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(Want China Times)   China missile test sinks simulated US aircraft carrier, although the photo clearly shows they need 3 more red pegs   (wantchinatimes.com ) divider line
    More: Interesting, missile test  
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14150 clicks; posted to Main » on 31 Jan 2013 at 7:36 AM (3 years ago)   |   Favorite    |   share:  Share on Twitter share via Email Share on Facebook   more»



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2013-01-31 10:28:42 AM  
You guys are getting all worried and butt-hurt over this, but you should rest easy.  I have it on good authority that General Tso's chicken.
 
2013-01-31 10:36:37 AM  

dittybopper: Wicked Chinchilla: /also agree that MIRVing this would not be as useful as leaving it a singular unit.

The neat part is that you really don't need explosives on a warhead like that:  The kinetic energy alone would be enough.  If you make it nearly solid, it might have enough energy to penetrate the entire way through the hull.

That would also make it much harder for an ABM system to destroy an incoming warhead, though you may be able to knock it off course and/or disable it's guidance system, which may be "good enough".

Another interesting possibility is instead of using a single large warhead, use a lot of "small" projectiles, which would still weigh several pounds each.  At Mach 10 impact speed, a bunch of them hitting the flight deck will royally fark up a carrier without necessarily sinking it.  In the context of a dispute short of all-out open warfare between two nations, that might be an attractive option.


In the Battle off Samar in WW2, the _USS Kalinin Bay_ actually got hit numerous times with large-caliber shells that were fuzed for armor piercing, given that the Kalinin Bay was a jeep carrier, it didn't have enough armor plating to actually explode the shells, so they passed right through her.  She survived that battle and was decommissioned in 1946..  Holes won't kill a carrier, it takes explosives.
 
2013-01-31 10:36:43 AM  

spentmiles: With the current administration pushing massive defense spending cuts (by way of refusing to make the cuts in entitlements), America will soon lose its ranking as the largest, most powerful military in the world.  We'll fall second to China, then third to India, and soon we'll be pillow fighting with the rest of the pre-teens at the bottom-of-the-list-sleepover.  We won't be sending forces to help quell the Greek riots or any other humanitarian or security missions.  We'll be welcoming Chinese soldiers to our gulf coasts and other disaster prone areas.  How does that make you feel?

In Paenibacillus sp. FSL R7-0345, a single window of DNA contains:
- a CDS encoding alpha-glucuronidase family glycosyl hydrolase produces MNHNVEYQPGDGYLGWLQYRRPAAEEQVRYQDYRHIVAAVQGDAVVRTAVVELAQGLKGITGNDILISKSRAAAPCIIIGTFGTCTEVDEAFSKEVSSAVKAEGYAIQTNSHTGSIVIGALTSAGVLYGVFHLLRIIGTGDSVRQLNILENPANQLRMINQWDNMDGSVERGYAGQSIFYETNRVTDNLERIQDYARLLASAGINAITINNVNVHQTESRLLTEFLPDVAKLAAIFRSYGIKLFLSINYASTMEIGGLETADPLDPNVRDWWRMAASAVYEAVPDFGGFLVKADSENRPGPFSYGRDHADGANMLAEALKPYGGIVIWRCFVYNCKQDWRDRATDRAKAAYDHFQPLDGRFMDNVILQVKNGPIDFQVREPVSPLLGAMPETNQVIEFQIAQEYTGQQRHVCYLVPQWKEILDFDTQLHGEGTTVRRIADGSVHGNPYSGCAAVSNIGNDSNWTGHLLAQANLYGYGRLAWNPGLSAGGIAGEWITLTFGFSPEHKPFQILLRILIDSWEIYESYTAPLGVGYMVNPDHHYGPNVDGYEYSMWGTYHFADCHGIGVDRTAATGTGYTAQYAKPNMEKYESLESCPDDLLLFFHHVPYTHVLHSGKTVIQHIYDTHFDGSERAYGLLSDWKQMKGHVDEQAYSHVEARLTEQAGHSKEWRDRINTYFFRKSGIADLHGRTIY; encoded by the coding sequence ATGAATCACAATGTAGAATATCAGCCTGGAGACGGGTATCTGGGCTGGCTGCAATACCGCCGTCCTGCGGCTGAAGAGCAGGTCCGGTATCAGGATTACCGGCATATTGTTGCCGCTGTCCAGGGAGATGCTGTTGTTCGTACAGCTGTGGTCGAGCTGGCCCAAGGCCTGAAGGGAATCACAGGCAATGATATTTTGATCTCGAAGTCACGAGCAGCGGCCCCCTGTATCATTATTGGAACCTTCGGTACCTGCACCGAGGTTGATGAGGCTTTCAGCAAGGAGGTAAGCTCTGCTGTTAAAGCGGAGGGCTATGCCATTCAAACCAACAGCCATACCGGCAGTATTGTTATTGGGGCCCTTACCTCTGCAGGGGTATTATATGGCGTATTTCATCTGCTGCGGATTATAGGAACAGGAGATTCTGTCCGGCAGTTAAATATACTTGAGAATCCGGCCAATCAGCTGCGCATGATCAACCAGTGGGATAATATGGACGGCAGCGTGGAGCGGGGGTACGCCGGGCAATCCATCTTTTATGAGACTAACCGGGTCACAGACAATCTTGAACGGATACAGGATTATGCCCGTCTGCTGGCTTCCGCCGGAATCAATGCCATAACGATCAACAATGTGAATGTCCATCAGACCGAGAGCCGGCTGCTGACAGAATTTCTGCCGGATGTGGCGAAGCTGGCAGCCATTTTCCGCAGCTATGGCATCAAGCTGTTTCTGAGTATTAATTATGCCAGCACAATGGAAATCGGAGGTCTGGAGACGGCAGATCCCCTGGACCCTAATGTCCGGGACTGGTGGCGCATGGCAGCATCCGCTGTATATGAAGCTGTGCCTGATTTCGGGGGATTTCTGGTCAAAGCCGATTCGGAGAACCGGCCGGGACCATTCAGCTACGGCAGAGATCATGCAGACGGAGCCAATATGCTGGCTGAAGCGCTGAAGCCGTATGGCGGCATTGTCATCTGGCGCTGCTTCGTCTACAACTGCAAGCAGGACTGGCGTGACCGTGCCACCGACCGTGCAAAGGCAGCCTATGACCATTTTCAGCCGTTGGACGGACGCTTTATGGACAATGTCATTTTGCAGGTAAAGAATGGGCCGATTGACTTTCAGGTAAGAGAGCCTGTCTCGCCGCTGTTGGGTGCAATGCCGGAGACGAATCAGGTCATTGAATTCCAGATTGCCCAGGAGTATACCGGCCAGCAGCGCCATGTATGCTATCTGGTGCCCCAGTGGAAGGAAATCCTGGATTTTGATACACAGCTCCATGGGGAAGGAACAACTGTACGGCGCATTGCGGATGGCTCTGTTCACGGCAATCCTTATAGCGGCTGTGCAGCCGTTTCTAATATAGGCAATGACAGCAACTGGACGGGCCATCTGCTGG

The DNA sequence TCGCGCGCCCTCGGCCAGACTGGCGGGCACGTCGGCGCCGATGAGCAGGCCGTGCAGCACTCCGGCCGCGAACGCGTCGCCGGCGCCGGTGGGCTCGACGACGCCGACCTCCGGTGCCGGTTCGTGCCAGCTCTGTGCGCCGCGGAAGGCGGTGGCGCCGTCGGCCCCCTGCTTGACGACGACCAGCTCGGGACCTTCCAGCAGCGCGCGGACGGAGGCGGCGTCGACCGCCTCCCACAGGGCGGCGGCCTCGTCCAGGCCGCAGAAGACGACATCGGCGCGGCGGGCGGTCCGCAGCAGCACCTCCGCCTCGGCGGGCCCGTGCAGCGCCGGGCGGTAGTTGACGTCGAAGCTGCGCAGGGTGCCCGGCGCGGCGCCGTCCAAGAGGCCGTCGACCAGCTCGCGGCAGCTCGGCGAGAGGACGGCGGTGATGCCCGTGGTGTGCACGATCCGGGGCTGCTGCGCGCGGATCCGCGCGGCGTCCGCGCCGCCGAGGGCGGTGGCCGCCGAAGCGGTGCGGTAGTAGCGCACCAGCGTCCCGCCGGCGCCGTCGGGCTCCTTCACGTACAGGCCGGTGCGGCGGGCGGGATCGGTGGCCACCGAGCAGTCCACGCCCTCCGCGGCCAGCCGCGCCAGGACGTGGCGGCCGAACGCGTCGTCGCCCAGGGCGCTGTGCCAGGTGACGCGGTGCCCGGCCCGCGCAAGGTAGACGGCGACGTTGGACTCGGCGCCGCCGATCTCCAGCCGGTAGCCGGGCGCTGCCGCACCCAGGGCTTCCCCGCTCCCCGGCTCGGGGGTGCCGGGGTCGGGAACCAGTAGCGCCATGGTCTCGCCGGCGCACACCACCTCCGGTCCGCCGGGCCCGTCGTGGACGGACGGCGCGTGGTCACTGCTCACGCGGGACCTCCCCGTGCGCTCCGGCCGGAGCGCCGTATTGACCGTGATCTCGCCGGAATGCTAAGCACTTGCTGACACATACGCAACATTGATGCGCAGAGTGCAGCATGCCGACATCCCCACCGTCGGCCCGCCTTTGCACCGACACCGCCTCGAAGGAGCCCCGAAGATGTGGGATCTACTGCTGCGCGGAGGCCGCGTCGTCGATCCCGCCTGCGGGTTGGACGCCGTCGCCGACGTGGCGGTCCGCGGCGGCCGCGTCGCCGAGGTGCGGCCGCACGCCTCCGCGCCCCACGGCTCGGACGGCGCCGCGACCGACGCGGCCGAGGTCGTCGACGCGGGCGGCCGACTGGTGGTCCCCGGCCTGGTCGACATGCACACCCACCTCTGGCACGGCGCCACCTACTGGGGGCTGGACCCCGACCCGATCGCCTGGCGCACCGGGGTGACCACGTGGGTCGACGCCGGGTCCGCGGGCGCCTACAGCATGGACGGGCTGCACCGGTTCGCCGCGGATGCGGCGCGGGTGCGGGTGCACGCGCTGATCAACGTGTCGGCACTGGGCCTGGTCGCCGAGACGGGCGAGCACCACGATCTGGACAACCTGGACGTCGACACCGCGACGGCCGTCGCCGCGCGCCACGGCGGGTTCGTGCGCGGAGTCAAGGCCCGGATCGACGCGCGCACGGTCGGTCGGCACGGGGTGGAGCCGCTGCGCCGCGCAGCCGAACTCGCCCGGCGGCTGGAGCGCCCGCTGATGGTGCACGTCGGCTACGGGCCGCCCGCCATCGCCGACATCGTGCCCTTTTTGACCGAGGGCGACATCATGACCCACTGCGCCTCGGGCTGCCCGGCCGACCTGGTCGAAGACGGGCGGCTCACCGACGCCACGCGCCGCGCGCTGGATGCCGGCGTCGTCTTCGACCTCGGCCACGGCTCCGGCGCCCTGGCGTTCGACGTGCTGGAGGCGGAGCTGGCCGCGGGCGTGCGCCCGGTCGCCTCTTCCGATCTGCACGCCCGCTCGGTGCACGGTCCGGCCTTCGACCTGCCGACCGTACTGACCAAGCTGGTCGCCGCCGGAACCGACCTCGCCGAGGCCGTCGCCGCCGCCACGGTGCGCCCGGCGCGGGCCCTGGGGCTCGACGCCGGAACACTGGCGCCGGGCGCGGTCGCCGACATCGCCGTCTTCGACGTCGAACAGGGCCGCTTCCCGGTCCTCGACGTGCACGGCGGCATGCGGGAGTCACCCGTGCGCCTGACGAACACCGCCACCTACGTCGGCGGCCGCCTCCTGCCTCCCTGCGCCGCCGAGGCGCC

How does the thought of a Chinese soldier laying his bayonet next to your daughter's bed make you feel?
How does the vision of your wife stir frying the household pets for the "visiting" platoon sound?
How does the sound of "OOOOHHHHAAAAAAAA...." beginning the answer to even simple questions make you feel?
How does that ping pong paddle feel in your hands as your forced to compete for rations?

Probably makes you a little sick, doesn't it?  Well, you could always join the American Armed Forces and do something about it - or, do something about it as a private citizen, while you still have your Second Amendment rights.

Or you could go back to bed and snuggle yourself to sleep in your warm comforter.  Tell me, American slave, was it sewn in the USA?

I didn't think so.


I was going to give you a 7/10, but I underestimated how many bites you would actually get, so I'm bumping it to 9.

/Although I kind of wish we would stop using the "troll" label for plainly obvious tongue-in-cheek posts.
 
2013-01-31 10:39:49 AM  

socodog: You guys are getting all worried and butt-hurt over this, but you should rest easy.  I have it on good authority that General Tso's chicken.


I thought it was Colonel Sanders...

t3.gstatic.com
 
2013-01-31 10:40:16 AM  

Baryogenesis: bulldg4life: Baryogenesis: Honestly, a swarm of missiles seem like an effective and relatively cheap counter to an expensive surface fleet.  If 90% of incoming missiles are shot down, how many missiles do you need to fire at a carrier (group) to knock it out?  Is it more than 4.5 billion dollars worth (construction cost of a Nimitz class according to wiki) of missiles?

You probably only need to hit with a couple missiles. Of course, attempting to sink a US carrier group can't be good for the health of your populace.

Oh, I'm not suggesting it's a smart thing to do.  But I am suggesting an expensive surface fleet including nearly as many aircraft carriers as the rest of the world combined might not be a great investment when A) there's no opposing Navy to fight and B) there's a relatively cheap way to disable those expensive ships.


It's not about winning sea battles. It's about projecting power ashore. 2-3 aircraft carriers give you air superiority over pretty much any place you're likely to operate. Including, say, the air space over Taiwan. Over-the-horizon, moving airfields have a built-in defensibility that land-based fields don't.

The relatively cheap method of shooting missiles at carriers hundreds of miles out to sea is completely unproven. Sure, they can hit a stationary target in the middle of the desert, with pre-locked-in GPS coordinates. But can they even FIND a carrier group at sea? Even with satellites, that's an iffy proposition, and even if you have a target coordinate, the odds that your missile can get there without being misdirected by electronic countermeasures is quite low. If your missile does get a target lock, it still has multiple layers of air defense to penetrate.